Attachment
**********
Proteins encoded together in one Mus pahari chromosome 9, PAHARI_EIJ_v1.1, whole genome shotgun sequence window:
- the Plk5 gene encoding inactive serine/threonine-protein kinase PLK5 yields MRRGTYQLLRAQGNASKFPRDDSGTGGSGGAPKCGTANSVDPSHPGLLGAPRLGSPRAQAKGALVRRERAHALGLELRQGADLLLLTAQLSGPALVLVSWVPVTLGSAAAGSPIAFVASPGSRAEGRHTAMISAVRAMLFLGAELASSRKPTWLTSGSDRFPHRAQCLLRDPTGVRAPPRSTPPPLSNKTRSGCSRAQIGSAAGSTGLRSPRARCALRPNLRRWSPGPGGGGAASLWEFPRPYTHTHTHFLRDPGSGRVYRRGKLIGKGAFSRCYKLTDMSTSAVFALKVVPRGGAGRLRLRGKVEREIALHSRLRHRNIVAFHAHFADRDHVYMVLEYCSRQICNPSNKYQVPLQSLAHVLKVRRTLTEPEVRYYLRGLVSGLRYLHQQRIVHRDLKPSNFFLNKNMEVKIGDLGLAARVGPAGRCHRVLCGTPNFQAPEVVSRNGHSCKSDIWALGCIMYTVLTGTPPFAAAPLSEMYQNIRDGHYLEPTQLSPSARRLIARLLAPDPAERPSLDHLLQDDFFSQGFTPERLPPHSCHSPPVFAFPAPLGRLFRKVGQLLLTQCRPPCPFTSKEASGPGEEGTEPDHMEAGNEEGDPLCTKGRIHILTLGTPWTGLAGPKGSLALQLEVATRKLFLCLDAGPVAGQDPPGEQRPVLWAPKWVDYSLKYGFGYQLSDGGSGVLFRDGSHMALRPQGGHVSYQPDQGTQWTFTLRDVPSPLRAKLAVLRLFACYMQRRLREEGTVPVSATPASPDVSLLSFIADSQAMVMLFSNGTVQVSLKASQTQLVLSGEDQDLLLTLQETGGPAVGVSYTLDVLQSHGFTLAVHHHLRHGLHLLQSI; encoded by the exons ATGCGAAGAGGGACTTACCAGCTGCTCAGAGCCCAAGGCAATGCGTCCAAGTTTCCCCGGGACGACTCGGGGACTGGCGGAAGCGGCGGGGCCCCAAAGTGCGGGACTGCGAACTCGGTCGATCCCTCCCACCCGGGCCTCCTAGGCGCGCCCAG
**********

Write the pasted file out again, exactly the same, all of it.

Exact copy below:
Proteins encoded together in one Mus pahari chromosome 9, PAHARI_EIJ_v1.1, whole genome shotgun sequence window:
- the Plk5 gene encoding inactive serine/threonine-protein kinase PLK5 yields MRRGTYQLLRAQGNASKFPRDDSGTGGSGGAPKCGTANSVDPSHPGLLGAPRLGSPRAQAKGALVRRERAHALGLELRQGADLLLLTAQLSGPALVLVSWVPVTLGSAAAGSPIAFVASPGSRAEGRHTAMISAVRAMLFLGAELASSRKPTWLTSGSDRFPHRAQCLLRDPTGVRAPPRSTPPPLSNKTRSGCSRAQIGSAAGSTGLRSPRARCALRPNLRRWSPGPGGGGAASLWEFPRPYTHTHTHFLRDPGSGRVYRRGKLIGKGAFSRCYKLTDMSTSAVFALKVVPRGGAGRLRLRGKVEREIALHSRLRHRNIVAFHAHFADRDHVYMVLEYCSRQICNPSNKYQVPLQSLAHVLKVRRTLTEPEVRYYLRGLVSGLRYLHQQRIVHRDLKPSNFFLNKNMEVKIGDLGLAARVGPAGRCHRVLCGTPNFQAPEVVSRNGHSCKSDIWALGCIMYTVLTGTPPFAAAPLSEMYQNIRDGHYLEPTQLSPSARRLIARLLAPDPAERPSLDHLLQDDFFSQGFTPERLPPHSCHSPPVFAFPAPLGRLFRKVGQLLLTQCRPPCPFTSKEASGPGEEGTEPDHMEAGNEEGDPLCTKGRIHILTLGTPWTGLAGPKGSLALQLEVATRKLFLCLDAGPVAGQDPPGEQRPVLWAPKWVDYSLKYGFGYQLSDGGSGVLFRDGSHMALRPQGGHVSYQPDQGTQWTFTLRDVPSPLRAKLAVLRLFACYMQRRLREEGTVPVSATPASPDVSLLSFIADSQAMVMLFSNGTVQVSLKASQTQLVLSGEDQDLLLTLQETGGPAVGVSYTLDVLQSHGFTLAVHHHLRHGLHLLQSI; encoded by the exons ATGCGAAGAGGGACTTACCAGCTGCTCAGAGCCCAAGGCAATGCGTCCAAGTTTCCCCGGGACGACTCGGGGACTGGCGGAAGCGGCGGGGCCCCAAAGTGCGGGACTGCGAACTCGGTCGATCCCTCCCACCCGGGCCTCCTAGGCGCGCCCAG